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Closure notice: Between North Avenue and Tuohy Avenue, 4.4 miles of the trail is under construction for repair and upgrades. Check the status of the trail on the Forest Preserves of Cook County and the Forest Preserves of Lake County website for the latest information regarding temporary trail closures.
The Des Plaines River Trail runs alongside the Des Plaines River for just over 56 miles, protecting watershed habitat and forestland through much of Lake and Cook Counties. The trail is a natural oasis within a short drive of Chicago and its northern suburbs. Having such a long, lush trail just outside of such a densely populated urban area is truly a wonderful asset to the surrounding community.
Traveling from the north end to the south end, you will experience a variety of trail surfaces, from pavement to crushed stone to single-track forest trail. Be prepared for this terrain to change quickly and often for an exciting adventure at every turn. More novice riders and hikers might wish to start at the northern end and travel south the first 20 miles. Along this segment, users will find that the trail is well maintained and frequented by nearby residents. Keep an eye out for deer, birds, snakes, and turtles, all native to the area and abundant along the path.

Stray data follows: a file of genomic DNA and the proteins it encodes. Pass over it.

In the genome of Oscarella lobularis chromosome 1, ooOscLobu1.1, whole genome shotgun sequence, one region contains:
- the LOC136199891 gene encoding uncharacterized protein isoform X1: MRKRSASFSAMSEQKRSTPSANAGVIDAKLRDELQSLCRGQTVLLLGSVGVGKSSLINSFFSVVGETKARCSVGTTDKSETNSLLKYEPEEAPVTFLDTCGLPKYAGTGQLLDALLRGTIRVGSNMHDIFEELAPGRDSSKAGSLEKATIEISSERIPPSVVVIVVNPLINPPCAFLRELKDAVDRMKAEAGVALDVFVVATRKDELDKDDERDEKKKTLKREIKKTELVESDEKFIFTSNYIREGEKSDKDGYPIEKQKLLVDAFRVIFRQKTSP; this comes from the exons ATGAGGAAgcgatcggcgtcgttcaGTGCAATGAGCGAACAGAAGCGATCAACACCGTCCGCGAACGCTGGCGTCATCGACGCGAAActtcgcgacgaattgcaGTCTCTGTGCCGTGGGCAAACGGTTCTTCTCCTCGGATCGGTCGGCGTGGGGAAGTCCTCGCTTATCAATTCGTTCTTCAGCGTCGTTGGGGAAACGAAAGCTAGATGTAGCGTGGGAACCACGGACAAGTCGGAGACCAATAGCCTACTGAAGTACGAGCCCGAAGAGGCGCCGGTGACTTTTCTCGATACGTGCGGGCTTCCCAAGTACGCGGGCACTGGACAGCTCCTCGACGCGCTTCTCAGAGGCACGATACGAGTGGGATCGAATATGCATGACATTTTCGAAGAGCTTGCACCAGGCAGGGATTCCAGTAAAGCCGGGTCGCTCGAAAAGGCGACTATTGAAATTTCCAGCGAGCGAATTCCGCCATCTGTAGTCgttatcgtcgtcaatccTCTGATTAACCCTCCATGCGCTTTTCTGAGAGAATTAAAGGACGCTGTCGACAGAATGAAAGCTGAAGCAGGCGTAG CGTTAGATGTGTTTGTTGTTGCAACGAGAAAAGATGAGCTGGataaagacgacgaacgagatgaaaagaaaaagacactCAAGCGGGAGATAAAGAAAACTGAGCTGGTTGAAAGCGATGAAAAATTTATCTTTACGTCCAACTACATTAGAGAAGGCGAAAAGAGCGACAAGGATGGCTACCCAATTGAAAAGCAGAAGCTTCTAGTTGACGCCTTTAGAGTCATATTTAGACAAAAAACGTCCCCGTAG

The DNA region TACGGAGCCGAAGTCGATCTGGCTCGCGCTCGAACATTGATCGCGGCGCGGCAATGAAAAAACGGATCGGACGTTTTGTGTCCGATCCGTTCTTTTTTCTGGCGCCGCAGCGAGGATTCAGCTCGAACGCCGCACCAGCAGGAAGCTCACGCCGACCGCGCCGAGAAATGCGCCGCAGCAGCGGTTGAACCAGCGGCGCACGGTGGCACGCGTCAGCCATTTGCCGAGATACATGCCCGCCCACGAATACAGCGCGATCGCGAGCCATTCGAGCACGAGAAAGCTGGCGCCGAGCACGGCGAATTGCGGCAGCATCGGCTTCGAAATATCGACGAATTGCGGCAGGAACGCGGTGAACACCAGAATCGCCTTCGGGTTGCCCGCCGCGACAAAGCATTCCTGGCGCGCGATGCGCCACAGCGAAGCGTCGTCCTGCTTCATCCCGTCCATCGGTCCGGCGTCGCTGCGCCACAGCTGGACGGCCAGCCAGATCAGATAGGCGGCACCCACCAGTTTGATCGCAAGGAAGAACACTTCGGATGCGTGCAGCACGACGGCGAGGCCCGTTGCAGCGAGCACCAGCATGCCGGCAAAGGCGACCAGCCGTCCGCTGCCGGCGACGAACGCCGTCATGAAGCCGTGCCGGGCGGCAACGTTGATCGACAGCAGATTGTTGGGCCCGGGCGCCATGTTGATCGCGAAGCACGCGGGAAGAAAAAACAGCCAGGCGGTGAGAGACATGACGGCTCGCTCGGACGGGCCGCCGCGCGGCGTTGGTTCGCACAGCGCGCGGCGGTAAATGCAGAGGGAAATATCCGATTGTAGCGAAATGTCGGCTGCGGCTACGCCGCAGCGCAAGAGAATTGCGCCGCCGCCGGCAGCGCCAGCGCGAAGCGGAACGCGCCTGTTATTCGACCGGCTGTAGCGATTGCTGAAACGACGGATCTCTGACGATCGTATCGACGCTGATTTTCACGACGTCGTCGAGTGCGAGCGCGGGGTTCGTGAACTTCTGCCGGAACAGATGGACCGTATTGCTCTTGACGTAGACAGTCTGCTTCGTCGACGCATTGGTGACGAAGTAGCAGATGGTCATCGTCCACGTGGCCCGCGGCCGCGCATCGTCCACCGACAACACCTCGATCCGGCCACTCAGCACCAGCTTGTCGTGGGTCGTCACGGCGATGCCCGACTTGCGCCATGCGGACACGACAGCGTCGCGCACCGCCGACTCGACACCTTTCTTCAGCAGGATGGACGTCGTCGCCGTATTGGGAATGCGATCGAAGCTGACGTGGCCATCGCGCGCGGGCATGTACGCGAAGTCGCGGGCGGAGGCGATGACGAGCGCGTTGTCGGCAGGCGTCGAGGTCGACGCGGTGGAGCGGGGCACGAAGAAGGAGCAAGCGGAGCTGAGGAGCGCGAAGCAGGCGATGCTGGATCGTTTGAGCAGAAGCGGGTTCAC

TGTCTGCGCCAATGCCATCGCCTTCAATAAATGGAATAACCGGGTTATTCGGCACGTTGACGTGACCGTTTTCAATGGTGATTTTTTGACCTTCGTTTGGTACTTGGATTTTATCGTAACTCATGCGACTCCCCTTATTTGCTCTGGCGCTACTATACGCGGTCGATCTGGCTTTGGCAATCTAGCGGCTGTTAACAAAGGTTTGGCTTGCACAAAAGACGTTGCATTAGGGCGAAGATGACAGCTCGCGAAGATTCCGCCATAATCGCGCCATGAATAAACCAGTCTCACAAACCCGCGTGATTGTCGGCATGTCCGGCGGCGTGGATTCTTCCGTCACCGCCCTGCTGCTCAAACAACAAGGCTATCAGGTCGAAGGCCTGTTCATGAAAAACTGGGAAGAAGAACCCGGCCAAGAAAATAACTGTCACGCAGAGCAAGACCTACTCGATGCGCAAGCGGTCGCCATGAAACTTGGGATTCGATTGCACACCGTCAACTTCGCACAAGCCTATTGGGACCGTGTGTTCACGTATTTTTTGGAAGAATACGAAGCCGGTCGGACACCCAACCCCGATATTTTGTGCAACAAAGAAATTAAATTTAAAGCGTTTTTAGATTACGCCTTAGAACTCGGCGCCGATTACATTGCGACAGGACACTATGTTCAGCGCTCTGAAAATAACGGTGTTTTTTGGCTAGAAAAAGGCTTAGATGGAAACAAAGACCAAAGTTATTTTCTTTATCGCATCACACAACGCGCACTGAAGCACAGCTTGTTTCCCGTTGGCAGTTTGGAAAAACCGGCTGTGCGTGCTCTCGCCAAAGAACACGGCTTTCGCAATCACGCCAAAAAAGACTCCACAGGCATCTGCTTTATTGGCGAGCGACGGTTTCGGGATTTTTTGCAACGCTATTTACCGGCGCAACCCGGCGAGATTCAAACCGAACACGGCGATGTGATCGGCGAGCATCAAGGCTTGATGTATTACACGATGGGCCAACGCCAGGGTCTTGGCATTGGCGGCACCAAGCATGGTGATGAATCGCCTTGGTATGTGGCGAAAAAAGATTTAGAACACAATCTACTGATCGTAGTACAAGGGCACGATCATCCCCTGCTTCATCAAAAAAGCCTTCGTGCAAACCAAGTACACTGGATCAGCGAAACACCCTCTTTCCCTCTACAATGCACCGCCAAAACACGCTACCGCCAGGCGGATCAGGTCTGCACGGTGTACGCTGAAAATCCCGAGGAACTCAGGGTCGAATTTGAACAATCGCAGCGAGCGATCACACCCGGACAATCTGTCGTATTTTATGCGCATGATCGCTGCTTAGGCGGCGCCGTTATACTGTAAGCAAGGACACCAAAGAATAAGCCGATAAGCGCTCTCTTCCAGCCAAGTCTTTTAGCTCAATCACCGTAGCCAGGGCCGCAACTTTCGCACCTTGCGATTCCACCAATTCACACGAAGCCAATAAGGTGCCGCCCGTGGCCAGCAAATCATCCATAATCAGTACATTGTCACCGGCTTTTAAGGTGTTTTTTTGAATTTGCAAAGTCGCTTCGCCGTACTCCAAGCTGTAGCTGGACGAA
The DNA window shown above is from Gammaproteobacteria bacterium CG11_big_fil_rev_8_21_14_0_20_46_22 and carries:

Moving farther south, the corridor becomes narrow and filled with roots in certain segments. If the ground is wet, be careful when making turns. Also be cautious at the multiple instances where the trail crosses over several highly trafficked roads. Most of these intersections are well marked and have signals for cars to stop. Additionally, several crossings are by tunnel, which makes it much easier to continue along the trail at these intersections.
Just north of Golf Road in Des Plaines, the trail runs into an active railroad line and continues just on the other side of the tracks. Caution should be used here when crossing the tracks. About 3 miles of the trail parallel tracks in a rail-with-trail formation.
Restrooms, picnic areas, and water fountains are frequent throughout this system of connected forest preserves. Several parking lots are also located along the trail’s entire length, making it easy to access the route at a variety of points.
In Lake County, snowmobiles are permitted along the trail between Wadsworth Road (and in the wetlands research project area) and the northern terminus at Russell Road.
Parking is available at a number of locations along the trail. Visit the TrailLink map for all options, available transit lines, and detailed directions.
TrailLink is a free service provided by Rails-to-Trails conservancy
(a non-profit) and we need your support!